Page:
"The Trump Campaign's present demand to set aside millions (or "potentially tens of thousands") of lawfully cast ballots -- without a single plausible factual allegation to back up this extraordinary request -- should be swiftly rejected," says the new filing on behalf of Allegheny, Philadelphia, Chester and Montgomery counties.
The case before the Third Circuit Court of Appeals appears to be on a fast track, with parties given just 24 hours to submit their arguments.
And if the ruling goes against the president -- as more than two dozen rulings have to date -- Democrats believe that one of the few remaining doors for Trump to contest the 2020 presidential contest will be shut.
A series of rulings over the past week offers signs that the Trump legal effort could soon be out of options. On Monday, the Trump campaign and its allies lost cases before both the Michigan and Pennsylvania state supreme courts. Wendy Weiser, director of the Democracy Program at the Brennan Center for Justice, said she could only draw one conclusion from the decisive Michigan decision, which rejected an effort by Trump poll observers to halt the election's certification in the state.
"The main takeaway is that this state court effort to prevent certification has reached its final unsuccessful stop," Weiser said. "It's over."
Over the weekend, a U.S. District Court judge in Pennsylvania dismissed the Trump campaign's case in federal court, which is being handled by longtime Trump ally Rudy Giuliani. The decision, which rejected outright the attempt to persuade the court to cancel millions of mail-in votes, was emphatic.
"This Court has been presented with strained legal arguments without merit and speculative accusations, unpled in the operative complaint and unsupported by evidence," Judge Matthew W. Brann wrote. "In the United States of America, this cannot justify the disenfranchisement of a single voter, let alone all the voters of its sixth most populated state. Our people, laws, and institutions demand more."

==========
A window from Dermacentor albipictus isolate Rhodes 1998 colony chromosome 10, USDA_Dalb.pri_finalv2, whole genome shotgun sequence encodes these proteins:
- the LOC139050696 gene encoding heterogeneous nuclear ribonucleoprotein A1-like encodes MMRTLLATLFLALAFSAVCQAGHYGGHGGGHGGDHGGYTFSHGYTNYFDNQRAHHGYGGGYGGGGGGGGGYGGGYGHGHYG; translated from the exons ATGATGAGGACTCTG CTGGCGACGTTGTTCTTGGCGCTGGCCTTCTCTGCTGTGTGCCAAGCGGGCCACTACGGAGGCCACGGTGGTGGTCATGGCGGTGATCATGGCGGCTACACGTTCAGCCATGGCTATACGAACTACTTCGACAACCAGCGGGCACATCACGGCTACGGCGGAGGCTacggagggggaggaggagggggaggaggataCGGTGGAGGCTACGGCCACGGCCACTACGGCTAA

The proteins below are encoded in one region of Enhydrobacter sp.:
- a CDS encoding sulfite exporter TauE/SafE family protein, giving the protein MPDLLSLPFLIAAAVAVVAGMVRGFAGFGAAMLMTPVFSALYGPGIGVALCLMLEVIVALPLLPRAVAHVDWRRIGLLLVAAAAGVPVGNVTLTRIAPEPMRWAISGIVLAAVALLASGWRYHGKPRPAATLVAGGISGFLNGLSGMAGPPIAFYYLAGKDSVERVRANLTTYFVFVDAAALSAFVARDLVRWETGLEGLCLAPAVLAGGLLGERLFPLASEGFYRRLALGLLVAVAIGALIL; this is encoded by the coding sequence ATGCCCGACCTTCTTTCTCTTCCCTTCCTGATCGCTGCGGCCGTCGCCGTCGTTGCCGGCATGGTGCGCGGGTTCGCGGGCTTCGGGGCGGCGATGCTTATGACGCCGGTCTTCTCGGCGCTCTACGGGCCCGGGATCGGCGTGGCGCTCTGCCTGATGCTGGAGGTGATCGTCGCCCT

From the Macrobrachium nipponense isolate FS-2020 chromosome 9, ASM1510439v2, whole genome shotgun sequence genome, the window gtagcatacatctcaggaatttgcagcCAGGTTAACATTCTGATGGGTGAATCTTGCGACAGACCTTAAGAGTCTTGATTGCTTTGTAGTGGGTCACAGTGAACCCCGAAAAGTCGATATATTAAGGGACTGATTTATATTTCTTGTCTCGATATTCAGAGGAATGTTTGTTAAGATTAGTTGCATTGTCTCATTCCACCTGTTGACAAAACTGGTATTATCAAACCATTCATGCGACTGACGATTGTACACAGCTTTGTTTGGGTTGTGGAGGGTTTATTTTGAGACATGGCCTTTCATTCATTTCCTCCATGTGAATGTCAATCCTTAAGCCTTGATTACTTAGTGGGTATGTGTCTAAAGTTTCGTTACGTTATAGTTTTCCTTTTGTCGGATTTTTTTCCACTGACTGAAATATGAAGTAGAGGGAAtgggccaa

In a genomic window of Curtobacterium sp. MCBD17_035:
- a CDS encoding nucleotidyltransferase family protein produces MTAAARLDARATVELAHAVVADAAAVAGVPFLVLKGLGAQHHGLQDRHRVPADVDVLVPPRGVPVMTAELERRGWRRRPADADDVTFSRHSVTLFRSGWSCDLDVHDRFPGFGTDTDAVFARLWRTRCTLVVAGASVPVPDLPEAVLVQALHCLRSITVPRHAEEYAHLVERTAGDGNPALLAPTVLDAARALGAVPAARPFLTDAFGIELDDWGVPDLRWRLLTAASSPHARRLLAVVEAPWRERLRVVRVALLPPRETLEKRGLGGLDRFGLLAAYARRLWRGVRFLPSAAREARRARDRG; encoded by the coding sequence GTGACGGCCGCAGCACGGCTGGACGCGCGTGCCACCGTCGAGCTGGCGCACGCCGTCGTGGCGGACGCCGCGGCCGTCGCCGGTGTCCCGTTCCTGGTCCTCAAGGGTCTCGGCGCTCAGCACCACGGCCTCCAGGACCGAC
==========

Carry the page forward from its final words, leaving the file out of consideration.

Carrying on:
Mark Aronchick, a Philadelphia lawyer who argued the case against Giuliani, said he will wait to hear what the appeals court says before he can declare any sort of victory in the legal battle.
"I will say from the rooftops that the American public should be immensely proud that we have an independent judiciary," Aronchick said. "We operate under the rule of law, and not the rule of the soapbox from the driveway of Four Seasons Landscaping."
One person who appears not to believe the legal battle is coming to an end is President Trump. In a series of tweets in recent days, the president and his allies have pushed for ongoing efforts to challenge the results of the election in court. In one late-night tweet Monday, the president said his team is moving "full speed ahead." On Tuesday morning he promised a "big lawsuit" will be filed "soon."
At a bizarre 90-minute press conference last week, Giuliani also teased a new filing, saying "we're about to file a major lawsuit in Georgia. That will be filed probably tomorrow."
That lawsuit has yet to come, and the campaign has been absent from courtrooms in Georgia for weeks. The campaign's only case in the state came the day after the election, and it was swiftly dismissed.
Despite Trump's tweets, his team's effort in the courts has been relatively quiet. The campaign has not filed a new lawsuit since Nov. 18, and the flurry of suits filed in the days after the election have almost all concluded. Of the 19 election cases filed by the campaign, 15 have already been denied and dismissed by judges or withdrawn by the campaign as its fails to present any substantial evidence of voter fraud to back up its public claims.
Just three cases remain somewhat active. In addition to the pending appeal before the Third Circuit, the campaign has a Michigan case sitting untouched on appeal. The case was rejected as "defective" by the court for improper filing, and the issue was never corrected. Another, in Nevada, has not yet been decided, but legal experts told ABC News the case would be unlikely to impact the outcome of that state's vote count.
In the interim, several states, including Pennsylvania and Michigan, have gone forward and certified their election results. That has not changed the messaging from the Trump campaign.
"Certification by state officials is simply a procedural step," Ellis, a Trump campaign senior legal adviser, said in a statement on Monday. "We are going to continue combatting election fraud around the country as we fight to count all the legal votes."
Aronchick told ABC News that Democrats will respond if the Trump team continues to look to the courts to alter the outcome of the election.
"I would put nothing past Mr. Giuliani to figure out some other way to file somewhere else, with some other type of frivolous claim," he said. "And if they do, we'll be ready for them."